Foam rolling is increasingly being incorporated into athletes’ maintenance and stretching routines.  It’s a particularly effective form of self myofascial release for tightness in muscles and other soft tissues following heavy bouts of exercise.  Foam rolling is often encouraged by chartered physiotherapists to improve or maintain muscle length and can be utilised as an adjunct to an appropriate stretching programme.  As chartered physiotherapists we often get asked our opinion on the effectiveness of foam rolling, and this is what I explain to my athletes. 

While excellent for certain muscle groups the usefulness of foam rolling in others, particular upper limb and thorax muscles, is questionable.

The difficulty with foam rolling for the upper limb muscles is that it’s often more difficult to generate sufficient pressure to give the desired effect.  Foam rolling requires that the athlete generates enough of a force themselves, usually using their body weight against the foam roller, to sustain a pressure on the muscle tendon unit being worked.  With lower limb muscles such as the gluteus muscle group, the quads and the proximal portion of the hamstrings it’s quite easy to generate sufficient forces by lying or sitting on the foam roller.  It gets more difficult to sustain sufficient force in the distal portion of the hamstrings, the calf and the achilles as the centre of gravity remains over the trunk and power generation is reduced.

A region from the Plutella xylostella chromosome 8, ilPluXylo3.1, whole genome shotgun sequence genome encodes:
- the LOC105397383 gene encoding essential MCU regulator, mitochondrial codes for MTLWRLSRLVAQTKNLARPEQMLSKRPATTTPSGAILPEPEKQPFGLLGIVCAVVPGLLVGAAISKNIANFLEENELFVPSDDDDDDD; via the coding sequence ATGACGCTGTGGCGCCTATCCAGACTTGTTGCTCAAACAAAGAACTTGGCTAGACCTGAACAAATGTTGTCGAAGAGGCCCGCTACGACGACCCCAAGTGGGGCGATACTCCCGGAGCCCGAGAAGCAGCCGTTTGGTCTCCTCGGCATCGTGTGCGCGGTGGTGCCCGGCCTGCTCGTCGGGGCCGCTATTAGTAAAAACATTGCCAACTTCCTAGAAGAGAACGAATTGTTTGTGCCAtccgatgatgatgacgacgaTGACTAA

Similarly, in upper limb and thorax muscles, issues with power generation are the main barrier to successful foam rolling.  Side lying on the foam roller may facilitate a reasonable session on the quadratus lumborum (QL) or latissimus dorsi (lats) muscles but the trapezius, rhomboids, and levator scapulae muscles (all extremely prone to the development of myofascial trigger points) are almost impossible to effectively foam roll.

So my advice, get rolling for those gluts but it’s gonna take more than foam rolling to iron out those sticky scapulae and traps!!